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Stabilization

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We need lower debt, not higher; we need production, not lending.

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If you add up all the government bailouts, explicit and implicit, along with actual government purchases of assets (debt from banks) it comes out to a surreal $30 trillion. Markets are cheering that things have "stabilized" and "things are getting less bad". I ask you seriously when the government throws $30 trillion at the "crisis" (one which bankers are now claiming is over), can you call that stable? That is like declaring a patient being kept alive on a heart-lung machine healthy.

Of course we have stabilized. The government has bankrupted our future to do it. The government(s) control the LIBOR market, the swaps market, the bond markets with all the "money" they are printing. They are feeding "money" to banks under the table at an alarming rate.

Those declaring the economy is now recovering do not understand (still) the problem: we are stuck with too much debt. The government's solutions are to create more debt, as their next to be announced PPIP does. But an economy grows from production, not lending at the wrong price. This is a long term problem; the government has only addressed the short run symptoms.

Let me give you an example. Sixty to 70% of our economic growth depends on consumption. In order to "reflate" an economy (still the wrong way to do it but I will give the bulls the fact that you can drive up nominal asset prices by devaluing a currency), you need people to borrow money and spend it. In 2002 consumer debt as a percentage of disposable income was an all-time high of 90%.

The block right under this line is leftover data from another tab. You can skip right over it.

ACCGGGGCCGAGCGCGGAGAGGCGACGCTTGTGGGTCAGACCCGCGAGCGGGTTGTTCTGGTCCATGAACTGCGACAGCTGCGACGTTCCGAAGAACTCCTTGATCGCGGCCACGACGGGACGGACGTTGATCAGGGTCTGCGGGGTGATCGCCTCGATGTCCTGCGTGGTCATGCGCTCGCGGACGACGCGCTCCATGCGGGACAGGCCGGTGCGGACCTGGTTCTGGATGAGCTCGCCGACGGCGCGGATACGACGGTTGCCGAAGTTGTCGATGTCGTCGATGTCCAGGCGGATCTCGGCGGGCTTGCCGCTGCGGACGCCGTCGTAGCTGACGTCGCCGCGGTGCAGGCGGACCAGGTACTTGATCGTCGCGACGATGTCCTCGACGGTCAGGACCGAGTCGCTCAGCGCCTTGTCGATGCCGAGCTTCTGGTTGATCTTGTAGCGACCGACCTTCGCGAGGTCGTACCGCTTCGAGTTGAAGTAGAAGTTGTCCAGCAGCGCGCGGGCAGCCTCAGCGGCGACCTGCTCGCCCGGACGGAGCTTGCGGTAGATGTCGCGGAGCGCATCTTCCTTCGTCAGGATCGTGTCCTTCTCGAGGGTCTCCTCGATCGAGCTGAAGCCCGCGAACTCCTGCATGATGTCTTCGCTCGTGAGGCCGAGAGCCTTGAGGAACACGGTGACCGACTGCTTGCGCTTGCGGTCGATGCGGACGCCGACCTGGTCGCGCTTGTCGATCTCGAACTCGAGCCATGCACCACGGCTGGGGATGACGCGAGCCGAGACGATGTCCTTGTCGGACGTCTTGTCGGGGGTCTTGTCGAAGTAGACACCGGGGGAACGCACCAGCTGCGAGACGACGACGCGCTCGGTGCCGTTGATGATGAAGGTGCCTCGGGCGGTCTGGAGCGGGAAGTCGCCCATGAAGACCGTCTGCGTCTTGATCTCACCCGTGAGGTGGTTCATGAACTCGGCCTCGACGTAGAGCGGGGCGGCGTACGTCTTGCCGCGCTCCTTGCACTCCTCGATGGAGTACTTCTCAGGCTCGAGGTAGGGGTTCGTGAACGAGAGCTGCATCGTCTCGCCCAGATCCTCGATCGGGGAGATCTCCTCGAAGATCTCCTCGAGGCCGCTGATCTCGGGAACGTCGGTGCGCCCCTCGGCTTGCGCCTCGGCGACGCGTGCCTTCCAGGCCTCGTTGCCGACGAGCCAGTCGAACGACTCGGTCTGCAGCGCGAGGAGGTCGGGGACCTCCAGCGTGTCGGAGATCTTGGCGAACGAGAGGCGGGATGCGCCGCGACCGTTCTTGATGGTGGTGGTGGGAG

Apparently that was still low enough to spur consumers into borrowing money against their houses and spend it. This drove the ratio up to 135%! By the first quarter of 2009 the ratio dropped to about 130%. Just look at what damage that did as consumers tried to get out of some debt. The ratio is still at least 125% (we will know for sure in at the end of June as the numbers are quarterly). There's no way to know for sure, but logic says to reflate from that high level of debt is going to be virtually impossible.

The government is going all out socializing markets and the economy. This is the exact opposite approach I would take. We need lower debt, not more. We need production, not lending. Unfortunately I offer no solutions other than let an economy grow from the bottom up, by savers finding a good investment and lending to entrepreneurs. When the government provides capital (printing) money, it crowds out production.

Risk is very high.
No positions in stocks mentioned.
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